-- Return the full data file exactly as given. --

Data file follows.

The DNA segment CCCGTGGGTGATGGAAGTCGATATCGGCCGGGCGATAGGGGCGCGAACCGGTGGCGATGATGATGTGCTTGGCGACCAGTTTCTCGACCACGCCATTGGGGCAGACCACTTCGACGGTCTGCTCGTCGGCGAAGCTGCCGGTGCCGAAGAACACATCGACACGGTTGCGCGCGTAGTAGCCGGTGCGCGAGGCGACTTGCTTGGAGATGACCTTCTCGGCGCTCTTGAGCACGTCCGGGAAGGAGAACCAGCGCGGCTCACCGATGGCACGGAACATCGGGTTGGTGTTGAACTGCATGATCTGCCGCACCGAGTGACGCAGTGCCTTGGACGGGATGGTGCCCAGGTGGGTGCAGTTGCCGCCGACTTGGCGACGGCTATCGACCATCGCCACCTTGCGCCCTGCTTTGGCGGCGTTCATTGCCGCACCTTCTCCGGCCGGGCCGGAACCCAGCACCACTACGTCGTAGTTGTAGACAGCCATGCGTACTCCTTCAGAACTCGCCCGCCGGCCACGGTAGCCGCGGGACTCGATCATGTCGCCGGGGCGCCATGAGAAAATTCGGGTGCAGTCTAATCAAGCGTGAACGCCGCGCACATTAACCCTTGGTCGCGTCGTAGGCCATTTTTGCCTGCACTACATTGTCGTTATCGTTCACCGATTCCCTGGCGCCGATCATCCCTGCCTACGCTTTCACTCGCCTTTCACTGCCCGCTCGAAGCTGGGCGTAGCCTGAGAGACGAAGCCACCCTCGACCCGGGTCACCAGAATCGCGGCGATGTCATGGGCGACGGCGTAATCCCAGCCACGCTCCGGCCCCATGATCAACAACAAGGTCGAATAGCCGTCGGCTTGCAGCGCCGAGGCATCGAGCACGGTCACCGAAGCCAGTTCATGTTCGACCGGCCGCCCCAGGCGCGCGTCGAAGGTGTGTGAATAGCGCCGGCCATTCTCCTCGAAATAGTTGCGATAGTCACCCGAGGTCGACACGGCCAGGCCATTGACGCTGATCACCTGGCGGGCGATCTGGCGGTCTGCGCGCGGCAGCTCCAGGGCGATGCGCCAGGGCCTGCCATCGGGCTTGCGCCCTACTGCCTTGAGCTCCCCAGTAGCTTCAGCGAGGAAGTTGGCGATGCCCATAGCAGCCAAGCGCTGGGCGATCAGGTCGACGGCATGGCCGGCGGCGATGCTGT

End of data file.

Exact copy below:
The DNA segment CCCGTGGGTGATGGAAGTCGATATCGGCCGGGCGATAGGGGCGCGAACCGGTGGCGATGATGATGTGCTTGGCGACCAGTTTCTCGACCACGCCATTGGGGCAGACCACTTCGACGGTCTGCTCGTCGGCGAAGCTGCCGGTGCCGAAGAACACATCGACACGGTTGCGCGCGTAGTAGCCGGTGCGCGAGGCGACTTGCTTGGAGATGACCTTCTCGGCGCTCTTGAGCACGTCCGGGAAGGAGAACCAGCGCGGCTCACCGATGGCACGGAACATCGGGTTGGTGTTGAACTGCATGATCTGCCGCACCGAGTGACGCAGTGCCTTGGACGGGATGGTGCCCAGGTGGGTGCAGTTGCCGCCGACTTGGCGACGGCTATCGACCATCGCCACCTTGCGCCCTGCTTTGGCGGCGTTCATTGCCGCACCTTCTCCGGCCGGGCCGGAACCCAGCACCACTACGTCGTAGTTGTAGACAGCCATGCGTACTCCTTCAGAACTCGCCCGCCGGCCACGGTAGCCGCGGGACTCGATCATGTCGCCGGGGCGCCATGAGAAAATTCGGGTGCAGTCTAATCAAGCGTGAACGCCGCGCACATTAACCCTTGGTCGCGTCGTAGGCCATTTTTGCCTGCACTACATTGTCGTTATCGTTCACCGATTCCCTGGCGCCGATCATCCCTGCCTACGCTTTCACTCGCCTTTCACTGCCCGCTCGAAGCTGGGCGTAGCCTGAGAGACGAAGCCACCCTCGACCCGGGTCACCAGAATCGCGGCGATGTCATGGGCGACGGCGTAATCCCAGCCACGCTCCGGCCCCATGATCAACAACAAGGTCGAATAGCCGTCGGCTTGCAGCGCCGAGGCATCGAGCACGGTCACCGAAGCCAGTTCATGTTCGACCGGCCGCCCCAGGCGCGCGTCGAAGGTGTGTGAATAGCGCCGGCCATTCTCCTCGAAATAGTTGCGATAGTCACCCGAGGTCGACACGGCCAGGCCATTGACGCTGATCACCTGGCGGGCGATCTGGCGGTCTGCGCGCGGCAGCTCCAGGGCGATGCGCCAGGGCCTGCCATCGGGCTTGCGCCCTACTGCCTTGAGCTCCCCAGTAGCTTCAGCGAGGAAGTTGGCGATGCCCATAGCAGCCAAGCGCTGGGCGATCAGGTCGACGGCATGGCCGGCGGCGATGCTGT